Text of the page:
In order to meet United Nations sustainability goals, every major mining company has indicated their businesses will change in the next 20 years. The world is about to go through one of the biggest energy transitions in history and it’s clear that the mining industry will be greatly impacted. What can we expect? What are the energy transition strategies? Let’s break it down.
Each mining company has a slightly different approach to reaching the sought-after “net-zero” carbon emission metric. The most common plan elements are:
- Electrification and hydrogen processes
- More sustainable operations
- Direct removal of carbon from the atmosphere
- Carbon credits
This blog describes these elements and outlines how Cisco is working with the industry to help make them a reality.
Electrification and Hydrogen Processes
A quick tour of the MinExpo exhibitor showcase in 2021 made it clear that equipment manufacturers are shifting to electric vehicles and, in some cases, hydrogen. With these new options, mining companies will begin phasing out fossil fuel-powered internal combustion engines wherever possible. Electric power plants and power purchase agreements will become more important as the fleet of electric vehicles grows.
Mining companies, like many others, have well-articulated sustainability plans. With a commitment to reduce scope 1 & 2 emissions, they are exploring more energy efficient ways to produce product and are developing new processes with lower greenhouse gas (GHG) emissions.
Carbon Capture and Storage
Many mining processes release high volumes of GHG emissions into the atmosphere. Much work is being done to shift existing processes to cleaner ones. Where that’s not possible, the next best option is reducing existing process emissions. The most common method of reducing these emissions is to capture them, compress them, and push them deep into underground reservoirs for indefinite storage. Other approaches for storage are being developed, but this initial approach is beneficial to the industry and is the simplest early solution.
There are cases where emissions are still unavoidable because of market demand or economic barriers. As a result, the miners of these products will need to offset their carbon footprint. They do this by purchasing carbon reduction credits from organizations already achieving reduced carbon emissions. Although this isn’t the most desired solution for the environment, it is necessary to meet the world’s resource needs during the energy transition. In addition to payments for carbon offsets, these mining companies will also need to pay carbon taxes to fund new energy development and climate mitigation efforts around the world.
How Cisco Can Help
Cisco technology has a history of contributing to sustainability initiatives. From power efficiencies to supply chain sustainability, environmental monitoring and compliance to providing data transport for sustainability projects, Cisco’s sustainability journey is documented here.
Experience in Energy Transition
Over the last decade Cisco has worked with several customers to provide communication infrastructure and end-to-end cyber security for solar deployments, wind farms, and other new energy initiatives. Those experiences are being documented in reference architectures and case studies. As the energy transition gains momentum this pool of experiences continues to grow in volume and scope. New initiatives like EV charging, energy storage, and carbon capture and storage are coming online. Many of these customer references have applicability in the mining industry as well as the energy industry:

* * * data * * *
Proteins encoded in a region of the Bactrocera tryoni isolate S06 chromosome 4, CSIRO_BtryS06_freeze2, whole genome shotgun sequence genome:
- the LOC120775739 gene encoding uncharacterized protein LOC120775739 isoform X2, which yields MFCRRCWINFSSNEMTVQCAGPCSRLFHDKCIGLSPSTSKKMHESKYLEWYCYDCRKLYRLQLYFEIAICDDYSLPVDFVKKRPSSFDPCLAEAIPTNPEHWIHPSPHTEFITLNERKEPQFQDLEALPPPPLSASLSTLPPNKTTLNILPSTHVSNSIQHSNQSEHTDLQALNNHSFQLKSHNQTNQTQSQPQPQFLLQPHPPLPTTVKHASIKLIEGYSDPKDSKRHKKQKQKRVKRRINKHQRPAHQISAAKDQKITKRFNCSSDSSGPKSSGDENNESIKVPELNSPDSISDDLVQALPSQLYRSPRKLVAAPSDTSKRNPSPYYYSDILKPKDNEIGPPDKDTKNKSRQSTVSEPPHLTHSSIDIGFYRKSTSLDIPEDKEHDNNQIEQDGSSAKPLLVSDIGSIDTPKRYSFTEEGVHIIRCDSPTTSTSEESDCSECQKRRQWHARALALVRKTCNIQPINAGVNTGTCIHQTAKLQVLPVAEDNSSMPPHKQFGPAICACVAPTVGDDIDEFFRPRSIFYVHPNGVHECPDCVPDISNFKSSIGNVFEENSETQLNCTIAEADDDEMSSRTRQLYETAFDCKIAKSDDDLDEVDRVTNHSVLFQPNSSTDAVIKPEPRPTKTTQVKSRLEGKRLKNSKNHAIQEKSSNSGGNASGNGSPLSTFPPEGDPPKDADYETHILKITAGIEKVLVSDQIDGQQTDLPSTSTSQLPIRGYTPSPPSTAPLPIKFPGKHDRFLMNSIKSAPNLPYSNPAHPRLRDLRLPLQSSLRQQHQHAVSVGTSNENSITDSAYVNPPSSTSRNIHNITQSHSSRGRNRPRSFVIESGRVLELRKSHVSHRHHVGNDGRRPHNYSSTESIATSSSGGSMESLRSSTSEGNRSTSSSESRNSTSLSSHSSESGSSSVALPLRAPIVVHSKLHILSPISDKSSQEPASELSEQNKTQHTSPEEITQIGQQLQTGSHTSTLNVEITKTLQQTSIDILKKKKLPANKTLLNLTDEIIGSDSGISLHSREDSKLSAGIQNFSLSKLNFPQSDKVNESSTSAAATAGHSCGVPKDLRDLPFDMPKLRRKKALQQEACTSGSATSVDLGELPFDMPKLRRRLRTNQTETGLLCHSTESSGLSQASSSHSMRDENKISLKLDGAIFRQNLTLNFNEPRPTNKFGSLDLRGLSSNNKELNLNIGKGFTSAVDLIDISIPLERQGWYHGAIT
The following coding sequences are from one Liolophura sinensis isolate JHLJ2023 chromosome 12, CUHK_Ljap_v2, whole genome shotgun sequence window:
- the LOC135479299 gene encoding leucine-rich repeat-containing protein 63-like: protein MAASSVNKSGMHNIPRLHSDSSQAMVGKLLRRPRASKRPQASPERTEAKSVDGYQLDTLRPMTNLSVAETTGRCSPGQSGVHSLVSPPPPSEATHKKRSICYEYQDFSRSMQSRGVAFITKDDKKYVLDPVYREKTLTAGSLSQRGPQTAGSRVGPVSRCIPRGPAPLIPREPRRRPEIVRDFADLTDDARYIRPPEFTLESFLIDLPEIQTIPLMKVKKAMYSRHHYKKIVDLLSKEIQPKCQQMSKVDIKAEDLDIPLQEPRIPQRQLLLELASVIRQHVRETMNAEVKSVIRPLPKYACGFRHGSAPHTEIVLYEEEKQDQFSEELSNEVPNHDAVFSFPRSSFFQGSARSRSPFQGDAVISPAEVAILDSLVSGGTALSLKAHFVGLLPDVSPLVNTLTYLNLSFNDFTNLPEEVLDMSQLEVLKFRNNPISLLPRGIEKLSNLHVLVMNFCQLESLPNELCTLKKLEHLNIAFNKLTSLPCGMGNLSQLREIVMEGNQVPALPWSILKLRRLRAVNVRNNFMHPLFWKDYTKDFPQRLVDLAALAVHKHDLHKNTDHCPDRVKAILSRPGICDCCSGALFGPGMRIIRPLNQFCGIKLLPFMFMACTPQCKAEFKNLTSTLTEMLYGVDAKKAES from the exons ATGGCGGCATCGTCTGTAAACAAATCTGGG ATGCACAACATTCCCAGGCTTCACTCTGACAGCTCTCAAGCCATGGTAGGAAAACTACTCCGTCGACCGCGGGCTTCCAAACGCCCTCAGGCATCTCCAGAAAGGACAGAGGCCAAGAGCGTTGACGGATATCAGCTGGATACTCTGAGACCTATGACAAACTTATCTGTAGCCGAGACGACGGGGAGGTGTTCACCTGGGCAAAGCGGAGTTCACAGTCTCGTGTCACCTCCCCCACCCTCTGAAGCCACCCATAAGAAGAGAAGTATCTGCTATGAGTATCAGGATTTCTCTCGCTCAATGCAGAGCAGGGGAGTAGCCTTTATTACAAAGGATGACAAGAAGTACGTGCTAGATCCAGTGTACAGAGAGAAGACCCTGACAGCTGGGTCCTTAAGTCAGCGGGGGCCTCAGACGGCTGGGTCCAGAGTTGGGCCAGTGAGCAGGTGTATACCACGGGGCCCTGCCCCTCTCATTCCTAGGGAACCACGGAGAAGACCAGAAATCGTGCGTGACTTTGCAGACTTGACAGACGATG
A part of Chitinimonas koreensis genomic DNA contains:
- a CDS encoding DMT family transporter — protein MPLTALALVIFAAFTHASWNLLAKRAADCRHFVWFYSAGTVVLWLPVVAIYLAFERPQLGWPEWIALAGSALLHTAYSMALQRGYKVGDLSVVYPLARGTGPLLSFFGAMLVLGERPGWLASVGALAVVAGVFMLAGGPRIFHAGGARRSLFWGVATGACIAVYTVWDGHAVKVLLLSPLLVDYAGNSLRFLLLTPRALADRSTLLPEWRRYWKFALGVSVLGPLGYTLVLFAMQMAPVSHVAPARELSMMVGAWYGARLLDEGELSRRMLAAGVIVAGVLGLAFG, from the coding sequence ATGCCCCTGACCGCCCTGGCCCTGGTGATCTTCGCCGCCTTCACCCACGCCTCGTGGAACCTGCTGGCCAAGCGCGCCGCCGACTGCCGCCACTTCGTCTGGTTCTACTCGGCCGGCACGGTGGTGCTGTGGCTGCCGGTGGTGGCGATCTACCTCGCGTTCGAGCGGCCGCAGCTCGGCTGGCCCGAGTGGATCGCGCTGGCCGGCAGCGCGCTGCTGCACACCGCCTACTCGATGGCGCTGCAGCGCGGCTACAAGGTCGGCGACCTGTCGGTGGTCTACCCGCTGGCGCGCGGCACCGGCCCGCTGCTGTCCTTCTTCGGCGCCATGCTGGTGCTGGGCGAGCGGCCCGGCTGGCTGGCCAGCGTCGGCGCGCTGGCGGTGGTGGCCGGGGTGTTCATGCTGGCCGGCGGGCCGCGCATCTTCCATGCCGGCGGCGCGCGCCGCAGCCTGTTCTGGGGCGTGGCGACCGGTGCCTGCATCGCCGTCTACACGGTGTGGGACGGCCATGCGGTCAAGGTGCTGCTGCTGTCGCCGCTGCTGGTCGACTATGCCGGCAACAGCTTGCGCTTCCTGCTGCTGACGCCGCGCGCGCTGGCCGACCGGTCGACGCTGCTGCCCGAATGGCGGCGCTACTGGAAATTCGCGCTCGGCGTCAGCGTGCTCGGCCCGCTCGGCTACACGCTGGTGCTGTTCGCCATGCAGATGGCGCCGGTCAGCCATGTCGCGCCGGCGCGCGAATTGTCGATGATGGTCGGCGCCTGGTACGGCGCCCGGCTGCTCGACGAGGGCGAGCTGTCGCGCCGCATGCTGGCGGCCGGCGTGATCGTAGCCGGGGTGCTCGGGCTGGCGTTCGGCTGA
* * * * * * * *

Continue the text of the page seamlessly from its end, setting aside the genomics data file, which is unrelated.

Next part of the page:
Efficient Power Usage
Cisco has deployed many smart building and campus solutions that monitor, optimize, and reduce power usage and carbon emissions using technology as the “fourth utility” and universal power over ethernet (UPOE+) to power low voltage devices and systems. Many of these solutions were first deployed at Cisco to showcase our own sustainability accomplishments and direction. These solutions are applicable across all industries and several of them can be applied in heavy industry and mining facilities:
Sustainable Supply Chain
To influence a sustainable supply chain, Cisco has a holistic approach. That approach extends from how we design, build, and deliver products, to how we value the assets we have and turn them into new products. We’ve committed to 100% of new products adhering to circular design principles, a 20% reduction in the use of virgin plastic, and a 75% reduction in packaging foam use – all by 2025.
Cisco often works with customers to share what they are learning in these initiatives to make similar transitions easier for customers. These initiatives span both enterprise practices and industrial practices:
Emission monitoring and control
Energy companies must measure and control multiple emissions metrics to ensure they are meeting their corporate and regulatory goals. Cisco has comprehensive experience in managing communication and data flow from industrial sensors or systems. Cisco partners like Emerson and Honeywell both have specific emissions monitoring solutions, and we’ve helped them achieve their goals. Your Cisco team can demonstrate industrial wireless integration with these and other partners:
As mining companies develop new, sustainable ways of doing business, Cisco can help them accelerate the anticipated benefits. The precision of a digital operation drives out waste. New sustainable ventures become more effective with the visibility, manageability, and security of a Cisco infrastructure.
Find out more about how Cisco helps mine operators with sustainability strategies at
Leading the IT Industry in Combating Climate Change – Cisco Achieves 100% Renewable Energy in U.S
Driving an inclusive recovery: How can Europe secure a digital and sustainable future for all?
Cisco Commits $100 Million to Help Address Climate Crisis